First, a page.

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Foglight Experience Monitor 5.8.1 - User Guide

Installing and configuring Multi-appliance clusters Configuring the appliance Specifying monitored web traffic Transforming monitored URLs Managing applications Foglight components and the appliance Using the console program Troubleshooting the appliance Appendix: Third party software Monitoring the user experience Customizing reports The alarm system Integrating the appliance SOAP-based web services

Web services architecture

When using an application based on web services, the end user can unknowingly make use of many web services distributed in different locations. In order to function together, web services need to be aware of each other, as well as the services they each can provide.

The web service architecture consists of the following building blocks:

Service Provider: Web services can be accessed through service providers, typically for a fee, or as part of a business to business (B2B) integration. Service providers publish their service descriptions to a registry.
For example, a service provider may indicate on a registry that one of their web services calculates airline flight costs.
Service Consumer (or Requestor): The client side of the web service, consumers look for and find web services in the service registry.
For example, a travel business makes use of web services that provide pricing for different transportation methods (for example, rail, bus, air).
Service Registry: A directory service that allows providers to register their web services, and consumers to find them.

Once service consumers find service providers via a registry, they need to bind using a standard communication channel, allowing them to exchange information.

Using SOAP to invoke web services

SOAP (Simple Object Access Protocol) is a specification that defines how XML-based messages are formed. These messages are used to convey web service requests and responses, which enables communication between web service providers and web service consumers.

There is no standard that enforces how SOAP messages are transmitted. They can be transported with a variety of protocols including SMTP and MIME. However, they are most commonly sent over HTTP. It is through HTTP and HTTPS that the appliance can monitor SOAP communication.

SOAP-based communication can make use of one of four message exchange patterns (MEP).

One-Way

The provider receives a message from the consumer. No response is required.

Request-Response

The consumer initiates a request, and receives a response from the provider.

Solicit-Response

The provider sends a message to the consumer, and receives a response message.

Notification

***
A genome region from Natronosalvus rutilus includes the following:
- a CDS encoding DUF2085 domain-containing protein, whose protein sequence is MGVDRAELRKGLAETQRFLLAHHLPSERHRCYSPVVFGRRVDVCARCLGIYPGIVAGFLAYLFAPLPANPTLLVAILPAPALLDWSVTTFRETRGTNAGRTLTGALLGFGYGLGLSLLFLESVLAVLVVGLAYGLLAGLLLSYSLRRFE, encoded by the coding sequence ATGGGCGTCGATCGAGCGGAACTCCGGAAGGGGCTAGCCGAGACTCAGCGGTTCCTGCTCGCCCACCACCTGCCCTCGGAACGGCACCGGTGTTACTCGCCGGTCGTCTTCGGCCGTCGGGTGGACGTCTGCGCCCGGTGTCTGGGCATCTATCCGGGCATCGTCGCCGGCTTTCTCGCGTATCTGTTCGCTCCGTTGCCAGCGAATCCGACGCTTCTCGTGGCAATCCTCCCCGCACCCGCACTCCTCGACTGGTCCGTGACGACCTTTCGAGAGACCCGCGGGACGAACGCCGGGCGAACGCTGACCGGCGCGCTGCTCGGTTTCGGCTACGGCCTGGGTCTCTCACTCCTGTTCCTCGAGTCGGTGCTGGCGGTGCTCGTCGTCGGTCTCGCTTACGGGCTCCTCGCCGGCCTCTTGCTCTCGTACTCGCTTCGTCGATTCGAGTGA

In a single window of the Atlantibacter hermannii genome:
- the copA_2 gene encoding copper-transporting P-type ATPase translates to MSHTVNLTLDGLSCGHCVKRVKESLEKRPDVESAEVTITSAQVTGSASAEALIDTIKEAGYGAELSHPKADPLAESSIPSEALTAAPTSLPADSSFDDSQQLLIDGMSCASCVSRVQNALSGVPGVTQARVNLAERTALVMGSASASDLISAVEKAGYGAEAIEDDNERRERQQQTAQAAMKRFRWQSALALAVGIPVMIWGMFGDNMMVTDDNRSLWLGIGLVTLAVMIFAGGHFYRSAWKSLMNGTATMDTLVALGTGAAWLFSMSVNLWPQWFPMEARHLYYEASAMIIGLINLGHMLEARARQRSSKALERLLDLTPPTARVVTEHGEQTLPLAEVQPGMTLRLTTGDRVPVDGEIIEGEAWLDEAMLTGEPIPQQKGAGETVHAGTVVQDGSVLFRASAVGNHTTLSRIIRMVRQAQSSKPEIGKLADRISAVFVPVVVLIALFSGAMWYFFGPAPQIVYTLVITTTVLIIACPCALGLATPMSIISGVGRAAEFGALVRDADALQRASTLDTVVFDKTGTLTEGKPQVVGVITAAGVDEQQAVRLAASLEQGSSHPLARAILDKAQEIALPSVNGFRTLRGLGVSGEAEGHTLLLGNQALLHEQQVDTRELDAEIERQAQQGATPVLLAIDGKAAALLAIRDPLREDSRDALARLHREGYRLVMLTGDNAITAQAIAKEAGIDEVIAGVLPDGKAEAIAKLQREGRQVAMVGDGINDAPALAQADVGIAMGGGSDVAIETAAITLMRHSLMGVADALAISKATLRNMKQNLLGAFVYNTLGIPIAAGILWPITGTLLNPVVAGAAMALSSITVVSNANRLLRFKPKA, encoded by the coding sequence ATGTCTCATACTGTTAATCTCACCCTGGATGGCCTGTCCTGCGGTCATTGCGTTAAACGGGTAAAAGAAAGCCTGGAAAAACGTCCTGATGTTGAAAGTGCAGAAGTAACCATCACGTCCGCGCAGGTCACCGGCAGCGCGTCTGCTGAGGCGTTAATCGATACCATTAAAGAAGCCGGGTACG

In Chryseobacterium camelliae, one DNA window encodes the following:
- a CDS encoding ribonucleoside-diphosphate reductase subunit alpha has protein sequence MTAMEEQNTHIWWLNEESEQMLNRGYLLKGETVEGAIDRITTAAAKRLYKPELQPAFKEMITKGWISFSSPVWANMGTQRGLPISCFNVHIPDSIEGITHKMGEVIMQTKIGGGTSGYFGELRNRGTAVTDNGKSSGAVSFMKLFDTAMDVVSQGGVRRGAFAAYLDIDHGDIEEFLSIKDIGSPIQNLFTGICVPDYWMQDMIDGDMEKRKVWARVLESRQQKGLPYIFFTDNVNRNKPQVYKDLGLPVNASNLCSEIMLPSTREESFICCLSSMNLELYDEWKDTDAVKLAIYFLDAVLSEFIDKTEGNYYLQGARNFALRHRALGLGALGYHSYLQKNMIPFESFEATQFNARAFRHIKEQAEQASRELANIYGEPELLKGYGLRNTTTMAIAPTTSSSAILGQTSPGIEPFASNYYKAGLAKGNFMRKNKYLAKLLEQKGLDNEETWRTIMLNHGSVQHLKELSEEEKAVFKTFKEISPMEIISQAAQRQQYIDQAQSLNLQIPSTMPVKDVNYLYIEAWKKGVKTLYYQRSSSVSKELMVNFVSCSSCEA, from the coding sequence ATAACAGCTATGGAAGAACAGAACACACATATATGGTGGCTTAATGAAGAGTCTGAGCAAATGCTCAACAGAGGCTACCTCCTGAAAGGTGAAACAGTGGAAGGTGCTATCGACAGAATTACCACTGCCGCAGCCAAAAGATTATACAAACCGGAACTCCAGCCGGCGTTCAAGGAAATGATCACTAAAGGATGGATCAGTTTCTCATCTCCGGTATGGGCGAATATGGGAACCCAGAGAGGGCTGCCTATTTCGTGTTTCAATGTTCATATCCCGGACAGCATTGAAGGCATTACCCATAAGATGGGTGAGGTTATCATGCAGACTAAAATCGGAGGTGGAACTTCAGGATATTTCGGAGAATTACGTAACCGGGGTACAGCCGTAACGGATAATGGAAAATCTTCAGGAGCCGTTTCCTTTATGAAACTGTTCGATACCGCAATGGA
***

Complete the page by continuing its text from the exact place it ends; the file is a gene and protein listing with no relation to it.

The provider sends a message

The appliance architecture supports the Request-Response MEP. Data from SOAP transactions whose messaging uses the Solicit-Response, Notification, or One-Way patterns are not monitored by the appliance.

Metric categories collected by the appliance

As is the case with web applications, the appliance is able to provide insight into the performance of web services from various perspectives:

Web Services: For this category, a service is considered a group of related web services.
SOAP Operations: The building blocks of SOAP transactions, in which an action or information request is sent to a web service.
SOAP Applications: For this category, an application is defined as a group of related SOAP operations.
SOAP Consumers: The consumer or client that is using the web service.
SOAP Servers: The service provider that is servicing SOAP requests.
SOAP Transactions: Metrics are provided for an entire SOAP transaction, which consists of a sequence of SOAP operations.
SOAP Transaction Step: Metrics are provided for each step in the SOAP Operation.

These categories are discussed more thoroughly in the “Web services category” in the Foglight Experience Monitor Metric Reference Guide.

Service levels and SOAP transactions

As with many other resources monitored by the application, SOAP transaction performance can be compared to historical values or user-defined thresholds. Comparisons give appliance users the opportunity to discover under-performing SOAP transactions, either in Monitoring menu, or by configuring alarms that are triggered when thresholds are crossed.

A SOAP transaction’s performance is measured against the defined service level in a custom Monitoring Report.

SOAP transaction service level thresholds can be defined when the SOAP transaction itself is being defined for the application. The installation and configuration of the appliance is typically performed by the IS department in your organization. For more information, see the Foglight Experience Monitor Installation and Administration Guide.

 

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